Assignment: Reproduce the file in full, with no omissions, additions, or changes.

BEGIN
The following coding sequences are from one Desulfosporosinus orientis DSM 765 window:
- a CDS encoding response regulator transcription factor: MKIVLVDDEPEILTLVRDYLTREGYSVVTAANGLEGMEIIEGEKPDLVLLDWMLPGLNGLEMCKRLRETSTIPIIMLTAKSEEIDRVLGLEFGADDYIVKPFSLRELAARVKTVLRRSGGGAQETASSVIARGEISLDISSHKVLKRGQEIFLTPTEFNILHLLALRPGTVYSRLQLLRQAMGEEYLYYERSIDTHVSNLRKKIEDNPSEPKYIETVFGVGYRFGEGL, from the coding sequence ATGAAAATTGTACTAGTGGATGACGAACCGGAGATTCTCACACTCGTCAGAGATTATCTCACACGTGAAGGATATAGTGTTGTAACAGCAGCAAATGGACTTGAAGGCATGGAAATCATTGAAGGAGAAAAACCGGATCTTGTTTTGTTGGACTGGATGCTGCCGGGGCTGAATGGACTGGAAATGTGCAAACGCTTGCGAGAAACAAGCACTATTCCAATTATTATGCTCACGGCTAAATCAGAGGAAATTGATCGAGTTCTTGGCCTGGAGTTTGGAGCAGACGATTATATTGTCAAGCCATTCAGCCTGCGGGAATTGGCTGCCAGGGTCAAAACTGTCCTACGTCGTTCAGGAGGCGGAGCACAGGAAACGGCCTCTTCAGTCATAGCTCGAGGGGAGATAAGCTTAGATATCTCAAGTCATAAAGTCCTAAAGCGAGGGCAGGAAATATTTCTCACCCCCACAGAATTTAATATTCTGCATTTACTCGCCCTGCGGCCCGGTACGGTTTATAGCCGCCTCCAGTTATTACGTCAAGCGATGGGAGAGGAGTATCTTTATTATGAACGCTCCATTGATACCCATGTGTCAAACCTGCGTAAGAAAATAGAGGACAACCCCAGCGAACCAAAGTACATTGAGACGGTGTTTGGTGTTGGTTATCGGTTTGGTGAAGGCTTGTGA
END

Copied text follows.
The following coding sequences are from one Desulfosporosinus orientis DSM 765 window:
- a CDS encoding response regulator transcription factor: MKIVLVDDEPEILTLVRDYLTREGYSVVTAANGLEGMEIIEGEKPDLVLLDWMLPGLNGLEMCKRLRETSTIPIIMLTAKSEEIDRVLGLEFGADDYIVKPFSLRELAARVKTVLRRSGGGAQETASSVIARGEISLDISSHKVLKRGQEIFLTPTEFNILHLLALRPGTVYSRLQLLRQAMGEEYLYYERSIDTHVSNLRKKIEDNPSEPKYIETVFGVGYRFGEGL, from the coding sequence ATGAAAATTGTACTAGTGGATGACGAACCGGAGATTCTCACACTCGTCAGAGATTATCTCACACGTGAAGGATATAGTGTTGTAACAGCAGCAAATGGACTTGAAGGCATGGAAATCATTGAAGGAGAAAAACCGGATCTTGTTTTGTTGGACTGGATGCTGCCGGGGCTGAATGGACTGGAAATGTGCAAACGCTTGCGAGAAACAAGCACTATTCCAATTATTATGCTCACGGCTAAATCAGAGGAAATTGATCGAGTTCTTGGCCTGGAGTTTGGAGCAGACGATTATATTGTCAAGCCATTCAGCCTGCGGGAATTGGCTGCCAGGGTCAAAACTGTCCTACGTCGTTCAGGAGGCGGAGCACAGGAAACGGCCTCTTCAGTCATAGCTCGAGGGGAGATAAGCTTAGATATCTCAAGTCATAAAGTCCTAAAGCGAGGGCAGGAAATATTTCTCACCCCCACAGAATTTAATATTCTGCATTTACTCGCCCTGCGGCCCGGTACGGTTTATAGCCGCCTCCAGTTATTACGTCAAGCGATGGGAGAGGAGTATCTTTATTATGAACGCTCCATTGATACCCATGTGTCAAACCTGCGTAAGAAAATAGAGGACAACCCCAGCGAACCAAAGTACATTGAGACGGTGTTTGGTGTTGGTTATCGGTTTGGTGAAGGCTTGTGA